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The Rock-itt : September 2010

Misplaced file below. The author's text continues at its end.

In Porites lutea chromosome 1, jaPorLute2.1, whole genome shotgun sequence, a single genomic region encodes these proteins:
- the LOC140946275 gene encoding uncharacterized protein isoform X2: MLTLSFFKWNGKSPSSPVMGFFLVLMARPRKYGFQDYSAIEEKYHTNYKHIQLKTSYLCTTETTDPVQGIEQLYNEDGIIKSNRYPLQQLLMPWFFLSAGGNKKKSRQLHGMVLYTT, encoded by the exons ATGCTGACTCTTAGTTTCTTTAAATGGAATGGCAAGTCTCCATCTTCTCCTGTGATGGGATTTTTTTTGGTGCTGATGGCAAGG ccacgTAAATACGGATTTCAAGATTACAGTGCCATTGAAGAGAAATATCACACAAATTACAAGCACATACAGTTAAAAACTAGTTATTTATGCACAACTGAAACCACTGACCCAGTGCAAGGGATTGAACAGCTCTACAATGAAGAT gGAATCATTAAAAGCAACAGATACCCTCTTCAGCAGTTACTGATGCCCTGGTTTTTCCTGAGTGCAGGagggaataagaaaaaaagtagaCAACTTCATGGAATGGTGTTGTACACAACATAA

OUR DIGGERS IN THE GREAT WAR OUR DIGGERS IN THE GREAT WAR OUR DIGGERS IN THE GREAT WAR OUR DIGGERS IN THE GREAT WAR by Simon Lyon First the disastrous full frontal assault at Fromelles, next their attack on the village of Pozieres, part of the Battle of the Somme, July 1916 Further down the line, in the middle of the rolling downland, known by them and now us as The Somme, stood a quiet French village in Picardy called Pozieres. Resting atop a landscape of farmland on the old Roman Road (D929) from Bapaume to Albert, this little village was the objective of the Australian 1st Division during the night of the 23rd July 1916. It was the Division's first action in France on the Western Front; within 5 days they had lost over 5,285 men but they had taken the village from the German defenders, a point note by General Haig in his diary. Just south of the village was a concrete blockhouse with a magnificent field of fire and it is shown in this picture below days after the achievement. Remains of this bunker can still be seen today, next to the Memorial to the Australian 1st Division. The view from this location gives the visitor a real understanding of how well situated the German trenches and defence line was. 2nd Division relieved the 1st Division on the 27th July only to suffer heavier losses (over 7,000) in a terrible battle that waged backwards and forwards for 6 weeks. The Australians had not experienced the degree of artillery fire that was brought to bear upon them and this tiny village, during their time on the Gallipoli peninsula. As this was the highest point on the Somme battlefield, the Germans were keen to retake to village and some of the fiercest fighting occurred around the site of an old Windmill just tot eh north of the village. It was heavy fortified by the German defenders and it remains can be seen today, along with a flagpole flying the Australian flag. On 5th August 2nd Division was relieved by 4th Division, who in turn were relieved by the Canadian Corps on 3rd September. In the 6 weeks of fighting the AIF (Australian Imperial Force) lost over 23,000 men, killed or wounded. Australians fell more heavily at this place than any other battlefield in the Great War. This fact is recorded on a plaque near the site of the Windmill where German defences were strongest. If you want to visit this site make sure you call in at Le Tommy Café in the village. There are mock up trenches in the rear garden with an Aussie Digger figure on display, plus loads of old shells and battlefield debris. Gibraltar Blockhouse, Pozieres after the village was taken Memorial to the Australian 1st Division at Pozieres